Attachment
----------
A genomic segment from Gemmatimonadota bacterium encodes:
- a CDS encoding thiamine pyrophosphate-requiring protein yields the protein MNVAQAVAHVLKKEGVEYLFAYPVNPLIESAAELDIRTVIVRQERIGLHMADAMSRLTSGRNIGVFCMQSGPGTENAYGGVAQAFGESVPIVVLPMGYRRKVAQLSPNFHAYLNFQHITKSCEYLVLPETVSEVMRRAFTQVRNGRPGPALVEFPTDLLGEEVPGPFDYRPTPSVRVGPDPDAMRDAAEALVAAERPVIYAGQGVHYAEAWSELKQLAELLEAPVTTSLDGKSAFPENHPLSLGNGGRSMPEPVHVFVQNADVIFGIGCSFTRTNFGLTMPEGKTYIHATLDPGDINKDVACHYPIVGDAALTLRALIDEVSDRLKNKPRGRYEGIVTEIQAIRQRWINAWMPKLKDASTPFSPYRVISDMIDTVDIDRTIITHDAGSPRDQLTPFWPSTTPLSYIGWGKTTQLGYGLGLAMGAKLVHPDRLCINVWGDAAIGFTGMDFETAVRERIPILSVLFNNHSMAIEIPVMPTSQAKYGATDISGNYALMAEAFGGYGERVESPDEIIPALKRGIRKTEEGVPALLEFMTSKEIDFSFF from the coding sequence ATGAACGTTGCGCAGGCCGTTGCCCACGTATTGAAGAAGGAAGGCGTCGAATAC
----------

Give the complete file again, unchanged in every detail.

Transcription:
A genomic segment from Gemmatimonadota bacterium encodes:
- a CDS encoding thiamine pyrophosphate-requiring protein yields the protein MNVAQAVAHVLKKEGVEYLFAYPVNPLIESAAELDIRTVIVRQERIGLHMADAMSRLTSGRNIGVFCMQSGPGTENAYGGVAQAFGESVPIVVLPMGYRRKVAQLSPNFHAYLNFQHITKSCEYLVLPETVSEVMRRAFTQVRNGRPGPALVEFPTDLLGEEVPGPFDYRPTPSVRVGPDPDAMRDAAEALVAAERPVIYAGQGVHYAEAWSELKQLAELLEAPVTTSLDGKSAFPENHPLSLGNGGRSMPEPVHVFVQNADVIFGIGCSFTRTNFGLTMPEGKTYIHATLDPGDINKDVACHYPIVGDAALTLRALIDEVSDRLKNKPRGRYEGIVTEIQAIRQRWINAWMPKLKDASTPFSPYRVISDMIDTVDIDRTIITHDAGSPRDQLTPFWPSTTPLSYIGWGKTTQLGYGLGLAMGAKLVHPDRLCINVWGDAAIGFTGMDFETAVRERIPILSVLFNNHSMAIEIPVMPTSQAKYGATDISGNYALMAEAFGGYGERVESPDEIIPALKRGIRKTEEGVPALLEFMTSKEIDFSFF from the coding sequence ATGAACGTTGCGCAGGCCGTTGCCCACGTATTGAAGAAGGAAGGCGTCGAATAC